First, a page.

Violin

A skeletal electric violin 3D printed by Katahashi Instruments

Back then, if craftsmen wanted to go for intricate designs, it meant hours, months, or even years of work. Depending on the properties of the material they use, some shapes are almost impossible to try. Luckily, modern manufacturing methods turn insane concepts into reality. Just like the sophisticated silhouette of the Karen Ultralight.

Katahashi Instruments says the captivating aesthetic of this electric violin comes from Anima Design. It works much like your average electric guitar, which means those who know how to play the violin will be right at home here. As we said earlier, the jaw-dropping outline of this build is one of the many cool things about it.

The Karen Ultralight not only looks futuristic, but so does the process behind it. Instead of primarily using wood for the bodywork and other components, they 3D print the generative framework in polyamide. This almost organic silhouette gives it a daring skeletal look like that of openworked watches.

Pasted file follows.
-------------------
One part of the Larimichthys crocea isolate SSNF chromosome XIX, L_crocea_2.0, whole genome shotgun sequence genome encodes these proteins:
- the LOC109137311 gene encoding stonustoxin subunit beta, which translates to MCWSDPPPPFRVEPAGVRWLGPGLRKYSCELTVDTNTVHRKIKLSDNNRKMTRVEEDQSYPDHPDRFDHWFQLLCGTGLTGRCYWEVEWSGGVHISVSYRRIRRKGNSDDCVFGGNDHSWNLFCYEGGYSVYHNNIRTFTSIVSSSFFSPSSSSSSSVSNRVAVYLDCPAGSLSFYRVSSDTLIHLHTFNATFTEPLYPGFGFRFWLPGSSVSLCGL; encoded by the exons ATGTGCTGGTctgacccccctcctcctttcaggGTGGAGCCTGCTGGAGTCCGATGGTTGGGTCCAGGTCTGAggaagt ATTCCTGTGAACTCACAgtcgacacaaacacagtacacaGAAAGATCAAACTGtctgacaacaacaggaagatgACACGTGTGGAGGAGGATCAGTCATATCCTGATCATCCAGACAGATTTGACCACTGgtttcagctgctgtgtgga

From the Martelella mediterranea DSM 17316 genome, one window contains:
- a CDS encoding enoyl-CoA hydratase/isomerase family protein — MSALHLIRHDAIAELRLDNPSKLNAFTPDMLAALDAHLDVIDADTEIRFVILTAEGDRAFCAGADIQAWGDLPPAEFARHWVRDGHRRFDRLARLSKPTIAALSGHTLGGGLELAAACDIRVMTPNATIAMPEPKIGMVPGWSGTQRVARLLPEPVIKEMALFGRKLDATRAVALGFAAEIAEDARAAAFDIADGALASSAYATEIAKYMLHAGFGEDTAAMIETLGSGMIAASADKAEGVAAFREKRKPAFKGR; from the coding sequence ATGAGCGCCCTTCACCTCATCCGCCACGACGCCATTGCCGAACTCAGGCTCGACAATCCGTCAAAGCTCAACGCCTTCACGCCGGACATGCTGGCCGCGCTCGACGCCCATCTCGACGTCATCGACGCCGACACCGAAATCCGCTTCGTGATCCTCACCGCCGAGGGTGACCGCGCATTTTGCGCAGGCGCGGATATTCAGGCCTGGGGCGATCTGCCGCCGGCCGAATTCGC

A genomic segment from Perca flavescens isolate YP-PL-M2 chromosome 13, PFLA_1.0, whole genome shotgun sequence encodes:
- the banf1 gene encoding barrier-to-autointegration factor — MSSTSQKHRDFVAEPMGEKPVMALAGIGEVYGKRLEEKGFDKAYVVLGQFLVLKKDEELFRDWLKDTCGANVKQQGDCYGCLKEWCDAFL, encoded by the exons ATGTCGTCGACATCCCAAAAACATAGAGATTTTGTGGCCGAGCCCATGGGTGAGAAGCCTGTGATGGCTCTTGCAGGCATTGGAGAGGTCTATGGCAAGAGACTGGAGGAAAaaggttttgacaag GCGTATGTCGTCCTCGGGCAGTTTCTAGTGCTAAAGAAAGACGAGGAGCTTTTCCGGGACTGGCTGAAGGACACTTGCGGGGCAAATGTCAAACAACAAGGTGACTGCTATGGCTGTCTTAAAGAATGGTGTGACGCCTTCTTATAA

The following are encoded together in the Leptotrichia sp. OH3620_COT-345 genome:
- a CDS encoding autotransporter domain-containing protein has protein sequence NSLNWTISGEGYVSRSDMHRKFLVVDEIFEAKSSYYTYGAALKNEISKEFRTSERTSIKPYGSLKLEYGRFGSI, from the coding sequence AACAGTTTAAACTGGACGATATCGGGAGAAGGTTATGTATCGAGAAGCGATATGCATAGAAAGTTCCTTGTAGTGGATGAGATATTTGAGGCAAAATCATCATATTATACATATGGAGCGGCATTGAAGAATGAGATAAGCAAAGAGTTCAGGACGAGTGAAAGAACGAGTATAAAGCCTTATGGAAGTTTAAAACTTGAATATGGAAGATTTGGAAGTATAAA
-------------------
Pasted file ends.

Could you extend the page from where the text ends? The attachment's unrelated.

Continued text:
It wraps around a maple body with a birch fingerboard – both in a carbon fiber finish. Katahashi Instruments says the 4/4 Electric Violin uses Jujube wood for the chin rest and tuning pegs. Users can connect its active pickup system via a standard 1/4 inch jack to an amp.

Turn the electric violin over to access a small compartment and connect a 9V battery. Plug in headphones and play in privacy without disturbing others. Each Karen Ultralight comes with a composite bow, rosin, shoulder rest, 9V battery and case. Finally, it is available in Black Piano, Pearl White, Dark Platinum and Red Copper colors.

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Images courtesy of Katahashi Instruments